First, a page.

Unleash the Archers: Abyss
(2020.08.21)

It’s been so long since I’ve heard a metal album that I really, really like, that I am considering foregoing a top hard rock/metal list for this year’s annual year-end countdown. Not only have I been hard-pressed to find anything worth returning to in the genre, but I’ve been finding it near impossible to discover any new artists that make for a lazy Saturday spent surfing a back catalog. It’s now August, and Unleash the Archers is the very first. I have no qualms sharing that one of my favorite sub-genres of metal is power metal, the more a review contains the words “explosive,” “emotional,” and “epic,” the better. Cheese a plus. Abyss has all of that, including “incendiary” guitar solos, “soaring” female-fronted vocals, and a pace that never flags. Its at-times goofy fun and throwback riffs are welcome words and sounds this year, and I love forward to spending time with this band’s previous work whenever one of those Saturdays pop up, which seems to be more of a mythical optimism this year.

Hans Zimmer: “Themyscira”
(2020.08.22)

Wonder Woman was the first first female superhero to star in her own movie in either of the two shared universes from rivals DC and Marvel. The movie also had the distinction of being directed by a woman, one who vowed to hire as many women as she could for the crew, so it’s a bit of a head scratcher why she couldn’t make an impact by hiring a woman to compose and direct the score. Female composers are so scarce, that the industry is falling all over themselves to heap praise on Hildur Guðnadóttir. Guðnadóttir deserves every bit of the acclaim she received for her work on Joker, but there actually are other women in the industry, and they could all use a little exposure to help them get the recognition their talent deserves in a heavily male-dominated industry. I mean, was Pinar Toprak busy or something? I feel a bit guilty saying that because Rupert Gregson-Williams did a phenomenal job with the original score: his Wonder Woman is action-packed, thrilling, and hits all the right punches, and knowing a sequel is coming down the slide makes me think it will be hard to top “Action Reaction” or “Lightening Strikes.” But also…was Pinar Toprak busy again? I suppose Wonder Woman‘s success now merits the prestige direction of Hans Zimmer, and I really do feel if anyone can come close or top the original, it might be him. Then again, his superhero work is really hit or miss for me, so I’ve been anxiously awaiting the Wonder Woman 1984 score, and then waiting, and then waiting some more, as every movie release has been pushed back, and then pushed back again. Finally, the unheard offering of a cue “single” has been released as an olive branch. The track is “Themyscira,” and it hints at what we can expect from the full score: orchestral grandeur, with a bit of choral flair. It’s hard not to compare this piece to Zimmer’s main theme for Gladiator, and I expect that’s a nod to the scene this piece will show up in, a rather deliberate one-note delivery of the composer’s idea of arenas and ancient games. I don’t hate it, but it’s hardly original. I know Zimmer composed the original WW “theme” in (very loose use of that term here) Batman v Superman: Dawn of Justice that Gregson-Williams cited, but I hope that Zimmer returns the favor and drops subtle hints to the original score. Wonder Woman 1984 — and presumably the score — is now set to drop October 2. If we’re lucky, we’ll get some more teaser tracks before the date gets pushed back again.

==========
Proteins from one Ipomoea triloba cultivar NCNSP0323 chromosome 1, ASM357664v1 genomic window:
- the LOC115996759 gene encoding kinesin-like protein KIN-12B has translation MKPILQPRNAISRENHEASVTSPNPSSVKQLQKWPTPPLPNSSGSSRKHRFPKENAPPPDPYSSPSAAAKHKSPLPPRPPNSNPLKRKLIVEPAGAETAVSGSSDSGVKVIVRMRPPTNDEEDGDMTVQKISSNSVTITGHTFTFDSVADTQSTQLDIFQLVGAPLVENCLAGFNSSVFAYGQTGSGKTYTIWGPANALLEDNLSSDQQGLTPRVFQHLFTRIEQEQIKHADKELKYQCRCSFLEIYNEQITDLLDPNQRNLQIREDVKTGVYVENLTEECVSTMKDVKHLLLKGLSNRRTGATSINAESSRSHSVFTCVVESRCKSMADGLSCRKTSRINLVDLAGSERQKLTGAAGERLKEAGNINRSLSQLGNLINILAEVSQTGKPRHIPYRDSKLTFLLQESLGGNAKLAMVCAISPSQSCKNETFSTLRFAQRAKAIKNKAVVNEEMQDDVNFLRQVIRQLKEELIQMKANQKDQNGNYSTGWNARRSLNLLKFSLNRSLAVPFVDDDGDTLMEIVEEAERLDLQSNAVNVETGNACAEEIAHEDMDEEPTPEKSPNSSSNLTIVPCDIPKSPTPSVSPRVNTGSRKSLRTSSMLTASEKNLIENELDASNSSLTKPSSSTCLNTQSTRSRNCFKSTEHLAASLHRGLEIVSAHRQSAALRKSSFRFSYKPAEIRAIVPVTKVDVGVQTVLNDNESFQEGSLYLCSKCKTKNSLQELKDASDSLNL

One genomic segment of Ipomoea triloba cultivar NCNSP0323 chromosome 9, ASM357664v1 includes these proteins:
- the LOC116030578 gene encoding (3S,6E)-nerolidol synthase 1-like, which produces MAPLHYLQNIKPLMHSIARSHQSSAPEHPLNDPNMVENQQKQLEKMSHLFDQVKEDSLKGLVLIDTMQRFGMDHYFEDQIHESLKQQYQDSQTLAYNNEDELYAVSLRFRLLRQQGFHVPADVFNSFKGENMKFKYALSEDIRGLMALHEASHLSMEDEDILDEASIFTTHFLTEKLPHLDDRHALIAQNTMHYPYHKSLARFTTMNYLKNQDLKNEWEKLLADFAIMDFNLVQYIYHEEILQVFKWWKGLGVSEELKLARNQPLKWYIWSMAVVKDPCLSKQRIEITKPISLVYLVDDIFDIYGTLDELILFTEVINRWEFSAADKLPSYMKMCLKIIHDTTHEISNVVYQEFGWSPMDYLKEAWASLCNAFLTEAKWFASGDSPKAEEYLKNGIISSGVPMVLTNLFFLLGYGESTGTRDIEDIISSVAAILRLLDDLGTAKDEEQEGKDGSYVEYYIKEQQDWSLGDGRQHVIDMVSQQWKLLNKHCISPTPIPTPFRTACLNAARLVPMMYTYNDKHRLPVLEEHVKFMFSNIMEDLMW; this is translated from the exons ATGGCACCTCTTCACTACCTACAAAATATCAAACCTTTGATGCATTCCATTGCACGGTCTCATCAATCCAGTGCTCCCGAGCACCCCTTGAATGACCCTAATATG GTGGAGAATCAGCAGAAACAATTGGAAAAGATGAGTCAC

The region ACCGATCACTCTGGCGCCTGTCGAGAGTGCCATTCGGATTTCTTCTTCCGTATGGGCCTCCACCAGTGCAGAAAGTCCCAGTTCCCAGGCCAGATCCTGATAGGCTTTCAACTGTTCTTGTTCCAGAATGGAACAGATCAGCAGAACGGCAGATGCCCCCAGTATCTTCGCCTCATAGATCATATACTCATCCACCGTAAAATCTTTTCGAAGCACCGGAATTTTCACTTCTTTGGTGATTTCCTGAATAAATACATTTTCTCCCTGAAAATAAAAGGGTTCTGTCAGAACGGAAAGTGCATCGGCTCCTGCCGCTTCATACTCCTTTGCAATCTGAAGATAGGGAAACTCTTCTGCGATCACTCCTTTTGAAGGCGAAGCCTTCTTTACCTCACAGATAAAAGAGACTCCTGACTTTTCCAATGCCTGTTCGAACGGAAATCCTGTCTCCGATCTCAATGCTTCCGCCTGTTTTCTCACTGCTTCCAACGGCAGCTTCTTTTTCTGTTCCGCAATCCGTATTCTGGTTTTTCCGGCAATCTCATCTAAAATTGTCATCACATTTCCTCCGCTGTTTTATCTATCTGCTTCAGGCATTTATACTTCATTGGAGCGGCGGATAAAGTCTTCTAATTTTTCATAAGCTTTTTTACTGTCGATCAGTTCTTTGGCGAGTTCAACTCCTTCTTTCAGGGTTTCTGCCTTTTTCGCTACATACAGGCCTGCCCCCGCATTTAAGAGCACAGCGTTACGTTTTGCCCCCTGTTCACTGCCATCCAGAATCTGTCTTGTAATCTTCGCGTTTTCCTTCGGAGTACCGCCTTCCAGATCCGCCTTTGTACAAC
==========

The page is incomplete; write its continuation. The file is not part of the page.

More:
(By the way, in case you’re wondering what Pinar Toprak has been up to, her score for the smaller-screen superhero Stargirl was released this month. No, this is not Wonder Woman-level work, but it’s solid, and better, I think, then her work last year on Captain Marvel. Every year she seems to expand as an artist, and I look forward to seeing her get her big-screen due in time, not just because she is a woman, though that is certainly noteworthy for the industry, but because her level of skill demands it.)

Katy Perry: Smile
(2020.08.28)

It’s fortunate for Katy Perry that Teenage Dream did so phenomenally well, as it’s the kind of success that’s allowed her to coast long after she had anything original or noteworthy to share, and well, well past the time anyone else would have been hunted down by cancel culture before a single apology could be performed on a kind of please-let-me-keep-my-career world tour posing as genuine understanding, glossed over with virtue-signalling self-enlightenment. Katy Perry knows how to play to the people, is what I’m saying. She’s the type of person intent on ticking off all the boxes required to keep the public’s attention, any number of which has included ditching religion, kissing girls, shooting whipped cream from her chest, making highly inappropriate comments about other cultures, engaging in trendy, Twitter-worthy beefs with high-profile celebrities, cashing in on those beefs by copping the opponent’s successful playbook of trendy celebrity cameos, and jumping on bandwagons from music styles, to dances, to feat. guests. Katy Perry is not the first celebrity to stoop to desperate tactics (there’s at least one other in this month’s highlights), and even your unproblematic faves have employed some of these measures over the course of their careers, but only a few have done it as recklessly, as guilelessly, and as obviously, all the while hopscotching across a series of increasingly mediocre albums. The newest batch of Perry singles, in particular, has left me perplexed, the type of toothless nosedive as disappointing as Gwen Stefani’s trajectory. Is it something about mega-popular talent programs that force people to dilute anything even remotely interesting about themselves? All this meandering dither is just to say, Smile is okay, but the world deserves a lot better from someone trying so hard, from someone who released a Teenage Dream and yet still gets all the same hype despite failing to produce a single album as great. Max Martin is notably absent on this set, replaced by a lively circus of producers (many fellow Swedes, but many not), creating a kind of charcuterie board of leftovers that has been sitting out just a bit too long to be wholly palatable. The songs range from high-octane decent (“Cry About It Later,” “Not the End of the World“) to mid-paced meh (“Champagne Problems,” “Tucked“). The album is also marked by the exclusion of her best single, post-Witness‘s “365,” although I guess some deluxe editions include the other duds not worthy enough to make the album proper. It’s been a whole lot of build-up for something so conservative, and in a sea of solo albums from Selena Gomez (yes, that was actually this year), Dua Lipa, Lady Gaga, Taylor Swift, and Jessie Ware, this is surely the most tone-deaf. As a side note, the concept art is a baffling overreach, and last-minute additional cover art hints to the rush in which this was clearly put together. Perhaps more thought into anything Perry does would help, as years of scrambling continues to work against her.